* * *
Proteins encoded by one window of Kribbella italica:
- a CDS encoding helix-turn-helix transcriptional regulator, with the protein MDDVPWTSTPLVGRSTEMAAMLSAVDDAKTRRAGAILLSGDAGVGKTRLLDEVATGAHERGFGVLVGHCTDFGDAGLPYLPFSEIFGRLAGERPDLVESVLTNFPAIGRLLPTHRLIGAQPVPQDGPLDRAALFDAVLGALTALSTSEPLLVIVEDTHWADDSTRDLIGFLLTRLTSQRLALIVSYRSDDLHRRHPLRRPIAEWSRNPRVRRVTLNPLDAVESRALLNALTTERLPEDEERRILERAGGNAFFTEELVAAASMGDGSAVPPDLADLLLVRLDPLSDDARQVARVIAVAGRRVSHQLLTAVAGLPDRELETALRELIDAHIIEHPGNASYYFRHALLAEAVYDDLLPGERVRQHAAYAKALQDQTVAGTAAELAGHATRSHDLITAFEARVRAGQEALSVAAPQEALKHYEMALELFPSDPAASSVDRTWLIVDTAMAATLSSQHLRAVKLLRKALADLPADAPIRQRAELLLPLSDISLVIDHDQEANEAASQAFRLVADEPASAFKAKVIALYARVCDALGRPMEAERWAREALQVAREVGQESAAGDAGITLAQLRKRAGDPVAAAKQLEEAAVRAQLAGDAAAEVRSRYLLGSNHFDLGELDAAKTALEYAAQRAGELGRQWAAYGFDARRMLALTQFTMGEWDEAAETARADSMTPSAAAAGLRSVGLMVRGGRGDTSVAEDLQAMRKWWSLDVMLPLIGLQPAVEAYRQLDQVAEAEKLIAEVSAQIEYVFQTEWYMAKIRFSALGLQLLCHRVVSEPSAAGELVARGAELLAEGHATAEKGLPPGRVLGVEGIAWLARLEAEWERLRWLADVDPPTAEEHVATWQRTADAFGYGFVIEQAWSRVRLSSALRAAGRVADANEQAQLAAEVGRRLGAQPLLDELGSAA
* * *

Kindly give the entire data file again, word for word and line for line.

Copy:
Proteins encoded by one window of Kribbella italica:
- a CDS encoding helix-turn-helix transcriptional regulator, with the protein MDDVPWTSTPLVGRSTEMAAMLSAVDDAKTRRAGAILLSGDAGVGKTRLLDEVATGAHERGFGVLVGHCTDFGDAGLPYLPFSEIFGRLAGERPDLVESVLTNFPAIGRLLPTHRLIGAQPVPQDGPLDRAALFDAVLGALTALSTSEPLLVIVEDTHWADDSTRDLIGFLLTRLTSQRLALIVSYRSDDLHRRHPLRRPIAEWSRNPRVRRVTLNPLDAVESRALLNALTTERLPEDEERRILERAGGNAFFTEELVAAASMGDGSAVPPDLADLLLVRLDPLSDDARQVARVIAVAGRRVSHQLLTAVAGLPDRELETALRELIDAHIIEHPGNASYYFRHALLAEAVYDDLLPGERVRQHAAYAKALQDQTVAGTAAELAGHATRSHDLITAFEARVRAGQEALSVAAPQEALKHYEMALELFPSDPAASSVDRTWLIVDTAMAATLSSQHLRAVKLLRKALADLPADAPIRQRAELLLPLSDISLVIDHDQEANEAASQAFRLVADEPASAFKAKVIALYARVCDALGRPMEAERWAREALQVAREVGQESAAGDAGITLAQLRKRAGDPVAAAKQLEEAAVRAQLAGDAAAEVRSRYLLGSNHFDLGELDAAKTALEYAAQRAGELGRQWAAYGFDARRMLALTQFTMGEWDEAAETARADSMTPSAAAAGLRSVGLMVRGGRGDTSVAEDLQAMRKWWSLDVMLPLIGLQPAVEAYRQLDQVAEAEKLIAEVSAQIEYVFQTEWYMAKIRFSALGLQLLCHRVVSEPSAAGELVARGAELLAEGHATAEKGLPPGRVLGVEGIAWLARLEAEWERLRWLADVDPPTAEEHVATWQRTADAFGYGFVIEQAWSRVRLSSALRAAGRVADANEQAQLAAEVGRRLGAQPLLDELGSAA